Do Cool Sh*t: Live in a bookshop in Paris

tumble22Do Cool Sh*t series: This series is about awesome opportunities that can be found while travelling, starting with my stint as a writer-in-residence at Shakespeare and Co in Paris. 

Despite living less than two hours from Paris, I’d never visited the French capital or been very interested in it. That is, until I heard of tumbleweeding which would allow writers to sleep for free in the bookshop, Shakespeare and Co, in exchange for helping out in the sgop a few hours a week. As a writer, bibliophile, traveller and Mediterranean addict, this would be the perfect place to indulge all of my interests!


I rocked up suitcase in hand… only to be told that they had no room. Drat. I awkwardly carried my hand luggage around the shop and wondered about my next move. I’d saved the details of a hostel on my phone and so immediately went to book my bed for the night, planning to go by coach back to London the next evening. Paris is where budgets go to die and then incur some debt on top of that, hence my hasty return. I wanted to spend two full days and one night in Paris, returning to London by the overnight coach, which can be found for as cheaply as €4 (I kid you not) from Flixbus, with the journey taking eight to nine hours. Paris in general feels more expensive than London for things like takwaway coffee and food, though I lived by Notre Dame, so I don’t expect prices to there to have been typical of the entire city. Also, London tends to have a lot more chain, so prices are more regulated, meaning everything is a little bit cheaper.

IMG_20170924_173506[1]The next day, on a whim I decided to go back and try someone else to see if the answer would be different. I was directed to a thousand different people but was then sent to the person who had the tumbleweed schedule! She told me that they didn’t have space now, but did I want to come back next week? Hmm let me check my calendar…. YES!

I spent the next week in London, visiting friends and family, then came back to Paris to start working at Shakespeare and Co, I was now officially a tumbleweed! George Whitman, an American traveller, opened the bookshop in 1951 and wanted to payback all the hospitality he had received during his travels; he drifted from place to place, “like a tumbleweed” but was always received warmly, something which he wanted to pay forward to other young artists and writers travelling through Paris, hence his invitation for people to sleep and work in the shop as tumbleweeds.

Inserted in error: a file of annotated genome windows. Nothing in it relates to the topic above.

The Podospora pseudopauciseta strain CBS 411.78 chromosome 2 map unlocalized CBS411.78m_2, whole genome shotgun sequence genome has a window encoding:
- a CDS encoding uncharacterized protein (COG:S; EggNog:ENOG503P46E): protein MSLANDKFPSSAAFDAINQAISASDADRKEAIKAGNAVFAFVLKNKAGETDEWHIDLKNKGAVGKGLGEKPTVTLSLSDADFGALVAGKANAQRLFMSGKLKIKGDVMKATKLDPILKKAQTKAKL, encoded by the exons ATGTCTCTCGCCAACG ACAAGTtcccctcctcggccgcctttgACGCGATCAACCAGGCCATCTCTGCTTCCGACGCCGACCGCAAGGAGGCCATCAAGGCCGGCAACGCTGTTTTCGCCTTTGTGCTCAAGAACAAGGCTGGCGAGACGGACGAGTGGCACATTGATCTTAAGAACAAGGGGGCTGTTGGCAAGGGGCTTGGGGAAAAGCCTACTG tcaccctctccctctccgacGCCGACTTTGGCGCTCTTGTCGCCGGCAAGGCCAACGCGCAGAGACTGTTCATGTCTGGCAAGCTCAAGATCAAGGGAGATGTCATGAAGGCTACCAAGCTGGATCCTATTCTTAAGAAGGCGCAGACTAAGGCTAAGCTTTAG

IMG_20170924_150908[1].jpgAs a tumbleweed you are expected to help out a few hours a day: you help open the shop (at 9.45AM), close the shop (22.45PM) and you do a two-hour shift during the day. On top of this you are required to help with events where authors are invited twice a week to give readings and talk about their latest book. The accommodation is communal, with a shared room and beds that you set up in the library area of the bookshop. It was a dream! I loved tumbleweeding and having access to so many books was like nirvana; in my two weeks, I read six books and spent my free time wandering the streets of Paris, meeting interesting folks, butchering the French language and haemorrhaging money, oh it was wonderful! And it was a great opportunity to visit all of Paris slowly, savouring the city, visiting the palace and gardens of Versailles, wandering the art galleries, donning berets, eating baguettes and enjoying two-course lunches in the sun and wine picnics on the Seine (yes this is now a thing).

IMG_20171015_123733[1]I loved my time as a tumbleweed and would recommend it to other writers: it was amazing to meet other artists, writers and musicians and be able to talk about our work and give each other advice on the writing process. If you would like to more information on becoming a tumbleweed check out this page.

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